3) If your oven has excess moisture, some knowledgeable old timers here recommend firing the oven multiple times to remove moisture, they say cooling periods between firings allow the moisture to migrate out of the structure better. It is possible that you have moisture that limits the performance of your oven....It is also possible that the design and construction of your oven is the culprit.

                Regardless, if you can get the oven to pizza temperature (usually indicated by a clear dome) you can cook pizza

                HTH
                Lee B.
                DFW area, Texas, USA

                If you are thinking about building a brick oven, my advice is Here.
                Our One Meter Pompeii Oven album is here.
                An album showing our Thermal Breaks is Here.

                I try to learn from my mistakes, and from yours when you give me a heads up.

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                • #9
                  Re: soggy pizza oven

                  I have a Forno Bravo Casa 90 oven. If it was done the way we specified, it has 4" of loose insulation, followed by 1" of reinforced mortar, followed by 1" of insulfrax then the oven. Underneath it is supposed to have an insulation layer and then concrete. I just have no idea if it really has all that. It is totally built in to a stucco/concrete outdoor kitchen. I have done 1 12 hour burn to dry it out. I was planning on trying it out in a day or 2 to see if it holds the temp. Otherwise i will continue to dry it out. Does anyone ever have to re-morter any seams in the floor ? Are there seams in the floor ? I can't really tell. When I did the 12 hour burn, it turned white and then eventually went back to it's normal color during the burn. My infared thermometer did say it was beyond the temp it could calculate. But I certainly didn't have a totally white interior. It was actually so hot it was hard to stand in front to get a good look. Thanks for the feedback.

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                  • #10
                    Re: soggy pizza oven

                    Your description above suggests it is hot enough to do pizza easily. Are you saying that the oven floor temperature cools to 500 F within an hour or two after firing it? How big was your fire and how long did it burn? Do you have an oven door?

                    When I fire my oven, the oven dome is black during the beginning stages of the fire. When the dome surface gets hot enough (730-750F in my oven) the black soot burns off and the dome stays clear until it cools enough for the smoke to leave black soot next time I start the oven. How high will your infra red thermometer read?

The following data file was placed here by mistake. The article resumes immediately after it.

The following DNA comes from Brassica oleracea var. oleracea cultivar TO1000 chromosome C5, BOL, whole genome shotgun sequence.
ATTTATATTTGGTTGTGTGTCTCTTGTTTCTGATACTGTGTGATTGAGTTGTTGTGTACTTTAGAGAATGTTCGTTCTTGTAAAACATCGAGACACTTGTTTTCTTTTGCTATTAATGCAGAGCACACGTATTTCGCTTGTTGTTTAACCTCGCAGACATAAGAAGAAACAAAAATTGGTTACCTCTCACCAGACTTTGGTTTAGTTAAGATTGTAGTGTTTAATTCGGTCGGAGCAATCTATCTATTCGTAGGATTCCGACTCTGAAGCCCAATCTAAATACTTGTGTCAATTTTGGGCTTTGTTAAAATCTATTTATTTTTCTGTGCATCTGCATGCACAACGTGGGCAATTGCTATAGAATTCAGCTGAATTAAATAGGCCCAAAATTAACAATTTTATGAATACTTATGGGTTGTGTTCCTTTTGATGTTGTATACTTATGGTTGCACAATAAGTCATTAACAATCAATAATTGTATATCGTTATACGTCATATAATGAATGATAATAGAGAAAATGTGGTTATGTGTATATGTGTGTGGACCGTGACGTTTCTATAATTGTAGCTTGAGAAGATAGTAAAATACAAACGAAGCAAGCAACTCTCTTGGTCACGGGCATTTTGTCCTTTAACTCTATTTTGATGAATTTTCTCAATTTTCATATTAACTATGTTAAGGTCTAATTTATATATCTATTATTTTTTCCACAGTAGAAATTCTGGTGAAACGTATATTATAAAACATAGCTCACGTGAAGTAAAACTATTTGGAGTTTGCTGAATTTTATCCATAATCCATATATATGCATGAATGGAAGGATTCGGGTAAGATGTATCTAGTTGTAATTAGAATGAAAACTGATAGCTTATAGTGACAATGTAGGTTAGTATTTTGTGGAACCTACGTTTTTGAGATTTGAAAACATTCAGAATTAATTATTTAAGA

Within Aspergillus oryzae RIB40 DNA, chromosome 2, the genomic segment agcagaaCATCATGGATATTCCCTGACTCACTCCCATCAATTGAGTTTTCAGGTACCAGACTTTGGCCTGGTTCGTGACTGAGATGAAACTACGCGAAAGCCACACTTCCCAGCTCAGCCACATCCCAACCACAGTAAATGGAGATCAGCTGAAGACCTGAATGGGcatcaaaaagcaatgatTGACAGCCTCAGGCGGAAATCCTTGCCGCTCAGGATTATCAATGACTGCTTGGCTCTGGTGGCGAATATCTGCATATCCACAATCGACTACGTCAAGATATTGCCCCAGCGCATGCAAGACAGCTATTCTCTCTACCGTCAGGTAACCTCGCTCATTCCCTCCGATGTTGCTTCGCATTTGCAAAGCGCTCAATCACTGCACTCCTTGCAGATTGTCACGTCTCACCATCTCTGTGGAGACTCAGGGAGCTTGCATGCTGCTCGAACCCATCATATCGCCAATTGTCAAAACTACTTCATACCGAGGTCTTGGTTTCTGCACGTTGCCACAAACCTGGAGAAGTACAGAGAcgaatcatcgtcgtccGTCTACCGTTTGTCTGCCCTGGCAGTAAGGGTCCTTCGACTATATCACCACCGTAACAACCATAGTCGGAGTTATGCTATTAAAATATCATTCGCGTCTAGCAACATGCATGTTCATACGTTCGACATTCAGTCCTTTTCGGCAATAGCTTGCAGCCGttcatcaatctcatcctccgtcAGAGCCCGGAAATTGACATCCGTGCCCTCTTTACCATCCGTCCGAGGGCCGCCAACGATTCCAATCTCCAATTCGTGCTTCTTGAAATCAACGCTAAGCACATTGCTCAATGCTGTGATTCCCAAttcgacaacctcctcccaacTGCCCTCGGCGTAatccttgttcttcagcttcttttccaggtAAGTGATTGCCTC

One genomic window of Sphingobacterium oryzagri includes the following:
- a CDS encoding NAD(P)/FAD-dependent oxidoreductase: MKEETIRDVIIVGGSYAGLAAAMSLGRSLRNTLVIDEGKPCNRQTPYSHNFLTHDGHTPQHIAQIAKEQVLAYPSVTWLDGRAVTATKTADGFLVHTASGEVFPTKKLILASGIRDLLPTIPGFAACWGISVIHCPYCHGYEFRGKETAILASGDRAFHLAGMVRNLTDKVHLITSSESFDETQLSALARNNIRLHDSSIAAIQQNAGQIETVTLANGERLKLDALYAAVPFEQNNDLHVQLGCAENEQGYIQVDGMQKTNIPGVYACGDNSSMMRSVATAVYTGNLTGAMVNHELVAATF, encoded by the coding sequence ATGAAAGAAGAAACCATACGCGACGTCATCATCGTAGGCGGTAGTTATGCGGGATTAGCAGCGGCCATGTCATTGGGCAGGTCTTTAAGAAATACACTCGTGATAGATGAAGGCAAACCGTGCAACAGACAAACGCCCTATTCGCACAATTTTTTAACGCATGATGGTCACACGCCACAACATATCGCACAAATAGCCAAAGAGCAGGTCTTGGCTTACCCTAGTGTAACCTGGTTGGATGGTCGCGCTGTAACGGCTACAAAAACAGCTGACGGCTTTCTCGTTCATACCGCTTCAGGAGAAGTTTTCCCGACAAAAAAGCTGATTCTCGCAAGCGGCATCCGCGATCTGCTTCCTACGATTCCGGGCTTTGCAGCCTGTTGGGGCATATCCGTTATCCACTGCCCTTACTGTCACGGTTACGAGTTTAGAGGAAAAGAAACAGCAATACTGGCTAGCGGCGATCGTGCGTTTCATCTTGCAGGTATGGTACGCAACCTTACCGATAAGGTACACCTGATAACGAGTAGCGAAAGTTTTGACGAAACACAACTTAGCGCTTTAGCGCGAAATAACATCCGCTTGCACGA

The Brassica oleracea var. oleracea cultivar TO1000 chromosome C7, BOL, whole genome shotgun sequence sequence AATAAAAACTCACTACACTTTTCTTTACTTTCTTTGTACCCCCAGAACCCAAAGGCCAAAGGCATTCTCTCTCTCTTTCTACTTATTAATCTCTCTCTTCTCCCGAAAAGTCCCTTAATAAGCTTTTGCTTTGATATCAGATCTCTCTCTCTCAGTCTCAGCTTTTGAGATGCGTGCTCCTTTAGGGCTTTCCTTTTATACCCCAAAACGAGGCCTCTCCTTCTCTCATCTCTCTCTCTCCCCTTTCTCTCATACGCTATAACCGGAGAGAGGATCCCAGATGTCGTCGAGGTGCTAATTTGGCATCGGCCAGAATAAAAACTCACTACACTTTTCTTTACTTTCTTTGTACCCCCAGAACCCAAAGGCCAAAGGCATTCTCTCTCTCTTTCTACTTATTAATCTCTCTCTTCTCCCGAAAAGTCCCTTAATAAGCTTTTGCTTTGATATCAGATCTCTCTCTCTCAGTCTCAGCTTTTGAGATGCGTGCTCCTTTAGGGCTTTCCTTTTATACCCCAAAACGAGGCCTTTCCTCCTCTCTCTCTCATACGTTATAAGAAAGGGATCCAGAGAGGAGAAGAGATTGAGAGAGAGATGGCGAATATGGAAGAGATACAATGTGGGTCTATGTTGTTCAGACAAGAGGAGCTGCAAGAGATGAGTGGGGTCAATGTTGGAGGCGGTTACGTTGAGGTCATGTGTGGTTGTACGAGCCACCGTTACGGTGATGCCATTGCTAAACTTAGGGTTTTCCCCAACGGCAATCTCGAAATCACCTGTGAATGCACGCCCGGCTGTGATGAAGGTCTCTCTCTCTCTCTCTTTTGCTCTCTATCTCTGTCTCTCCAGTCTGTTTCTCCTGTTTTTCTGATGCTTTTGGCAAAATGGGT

Is that similar to your experience? We know your oven is designed well, and we'll never know about the installation until you disassemble it and see (something I'm not advocating here).

                    The cracks in your floor will fill with ash, no need to mortar them, ever. Let us know how the oven performs after your next firing.

                    Try a good sized fire for 90-120 minutes and see how things go.

                    Good Luck
                    Lee B.
                    DFW area, Texas, USA

                    If you are thinking about building a brick oven, my advice is Here.
                    Our One Meter Pompeii Oven album is here.
                    An album showing our Thermal Breaks is Here.

                    I try to learn from my mistakes, and from yours when you give me a heads up.

                    Comment


                    • #11
                      Re: soggy pizza oven

                      When I fire the oven, I usually do so for at least 90 minutes and usually 120. I feel like as soon as i move the fire off to the side it begins to lose heat. But the last time I tried it was the time I had alot of trouble because it was so wet inside. So I am going to do it again this week and see what happens. As soon as I do that i will post again. And I will keep good track of how the temp goes as time goes by- even after I stop adding new wood. It should retain enough heat to bake bread at least for a few hours I think ? And I never put the oven door on when doing pizza. Only when baking bread. Thanks again for your advice.

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                      • #12
                        Re: soggy pizza oven

                        Sounds to me like your oven is still wet. Give it another few fires and I' m sure it will improve. We've had tons of tropical rain and my oven was damp and mouldy on the inside. Did a roast last night that came out beautifully, but I ended up firing the oven all afternoon and the temp dropped off really quickly. It will need a few more fires. Damp wood doesn't help either.
                        Kindled with zeal and fired with passion.